Hiking Hadrian’s Wall: Day Four–over the crags

I set out from Twice Brewed having hiked halfway across England without discovering any problems in what is now officially my middle-aged body. In fact, I feel pretty damn good.

The central portion of the Hadrian’s Wall Path is dominated by a series of crags. The Wall goes right up and over them. It would have been easier to build around, but the Romans wanted to take advantage of the natural defenses and commanding views the crags provided.

And the views are impressive. I can see for miles across an open land of rolling green. Herds of grazing sheep and cows appears as a dusting of white dots, and every now and then the sun will glint off loughs, the local spelling for “lochs”. When the weather is clear, as it is for a few hours today, I can see all the way to Scotland. On the rare instances when I meet people I can hear the difference in the local dialect. Border areas have always fascinated me because of their mixture of people and cultures. All along this hike I’ve been hearing a variety of dialects from northern English to Highland Scottish and a few regionalisms I can’t identify. Sadly, the cuisine hasn’t turned Scottish up here. I have yet to be offered haggis or a deep-fried Mars bar.

The hike today is a series of ascents and descents with the Wall as my constant companion. I see few hikers and fewer farms. The hamlets I spot from the summits of the crags look tiny in this vast, open landscape. It must have been a lonely existence for soldiers up here. Some compensated by bringing their families with them. The fort of Vindolanda near Twice Brewed had a large civilian community around it. The damp soil has preserved a whole series of wooden slats with writing on them, called the Vindolanda Tablets. These were letters by soldiers and civilians and offer a rare glimpse into a life not all that different from our own:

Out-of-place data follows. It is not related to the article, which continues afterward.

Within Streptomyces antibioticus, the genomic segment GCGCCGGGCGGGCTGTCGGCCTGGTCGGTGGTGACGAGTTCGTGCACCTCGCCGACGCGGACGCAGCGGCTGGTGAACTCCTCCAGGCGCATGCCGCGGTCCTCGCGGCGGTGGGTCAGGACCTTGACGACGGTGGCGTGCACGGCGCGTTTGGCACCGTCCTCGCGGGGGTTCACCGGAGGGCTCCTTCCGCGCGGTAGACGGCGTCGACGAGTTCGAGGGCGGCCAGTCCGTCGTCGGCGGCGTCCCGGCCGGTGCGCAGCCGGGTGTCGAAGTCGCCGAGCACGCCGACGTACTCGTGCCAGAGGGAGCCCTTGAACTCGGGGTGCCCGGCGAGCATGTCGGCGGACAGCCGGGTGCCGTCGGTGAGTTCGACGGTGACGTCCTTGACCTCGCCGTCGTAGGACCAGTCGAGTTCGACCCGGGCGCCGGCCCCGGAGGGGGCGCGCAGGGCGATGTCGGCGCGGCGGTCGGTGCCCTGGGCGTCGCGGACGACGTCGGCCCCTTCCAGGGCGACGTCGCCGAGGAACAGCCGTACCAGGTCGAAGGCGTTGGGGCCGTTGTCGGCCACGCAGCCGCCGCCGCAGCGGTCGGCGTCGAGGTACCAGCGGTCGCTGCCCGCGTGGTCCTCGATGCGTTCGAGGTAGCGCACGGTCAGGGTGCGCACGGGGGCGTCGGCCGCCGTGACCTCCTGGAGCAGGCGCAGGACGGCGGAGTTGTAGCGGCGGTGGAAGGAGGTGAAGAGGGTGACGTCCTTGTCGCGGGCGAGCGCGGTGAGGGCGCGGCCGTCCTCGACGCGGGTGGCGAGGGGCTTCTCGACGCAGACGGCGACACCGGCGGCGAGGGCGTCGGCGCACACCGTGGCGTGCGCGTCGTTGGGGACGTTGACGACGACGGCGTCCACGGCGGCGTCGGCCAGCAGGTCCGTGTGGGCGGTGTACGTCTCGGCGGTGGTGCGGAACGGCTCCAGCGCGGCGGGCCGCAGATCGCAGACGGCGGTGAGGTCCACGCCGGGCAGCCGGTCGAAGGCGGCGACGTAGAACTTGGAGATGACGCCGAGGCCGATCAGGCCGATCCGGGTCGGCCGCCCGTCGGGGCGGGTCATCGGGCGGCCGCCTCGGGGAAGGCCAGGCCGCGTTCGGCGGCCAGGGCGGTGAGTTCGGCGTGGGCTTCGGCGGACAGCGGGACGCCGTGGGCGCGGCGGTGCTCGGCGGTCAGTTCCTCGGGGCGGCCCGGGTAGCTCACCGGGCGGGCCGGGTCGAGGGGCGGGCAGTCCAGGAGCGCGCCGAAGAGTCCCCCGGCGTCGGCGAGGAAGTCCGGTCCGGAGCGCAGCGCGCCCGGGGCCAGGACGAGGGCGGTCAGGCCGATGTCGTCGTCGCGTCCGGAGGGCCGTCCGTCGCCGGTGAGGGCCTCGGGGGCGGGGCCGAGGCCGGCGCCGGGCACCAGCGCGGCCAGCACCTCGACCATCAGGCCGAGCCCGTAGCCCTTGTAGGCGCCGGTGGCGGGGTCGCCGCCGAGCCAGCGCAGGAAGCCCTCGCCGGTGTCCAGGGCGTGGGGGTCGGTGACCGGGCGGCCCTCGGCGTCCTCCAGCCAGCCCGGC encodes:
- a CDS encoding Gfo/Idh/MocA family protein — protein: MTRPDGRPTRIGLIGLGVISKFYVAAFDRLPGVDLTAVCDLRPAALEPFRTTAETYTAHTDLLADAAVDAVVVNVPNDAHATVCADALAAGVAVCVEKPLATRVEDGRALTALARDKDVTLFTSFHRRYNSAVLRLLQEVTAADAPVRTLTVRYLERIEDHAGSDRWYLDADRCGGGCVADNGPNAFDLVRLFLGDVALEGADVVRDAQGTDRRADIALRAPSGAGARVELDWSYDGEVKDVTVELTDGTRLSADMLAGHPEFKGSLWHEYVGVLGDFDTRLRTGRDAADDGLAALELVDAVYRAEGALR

“Claudia Severa to her Lepidina greetings. On 11 September, sister, for the day of the celebration of my birthday, I give you a warm invitation to make sure that you come to us, to make the day more enjoyable for me by your arrival, if you are present. Give my greetings to your Cerialis. My Aelius and my little son send him their greetings. I shall expect you, sister. Farewell, sister, my dearest soul, as I hope to prosper, and hail. To Sulpicia Lepidina, wife of Cerialis, from Severa.”

Other letters were about military affairs:

“… the Britons are unprotected by armor. There are very many cavalry. The cavalry do not use swords nor do the wretched Britons mount in order to throw javelins.”

If you’re in London, go to the Roman section of the British Museum and you can see the letters for yourself, along with translations. It’s one of the most evocative displays in one of the world’s great museums.

The Romans left their mark on the countryside in many ways–not just the Wall, but in the stones reused for later farms and churches, the milestones used as gateposts, and the altar stones and troughs that can still be found amidst the herds of grazing sheep. Later epochs are visible too, as I soon discover when I leave the last of the crags behind and descend into the lowlands.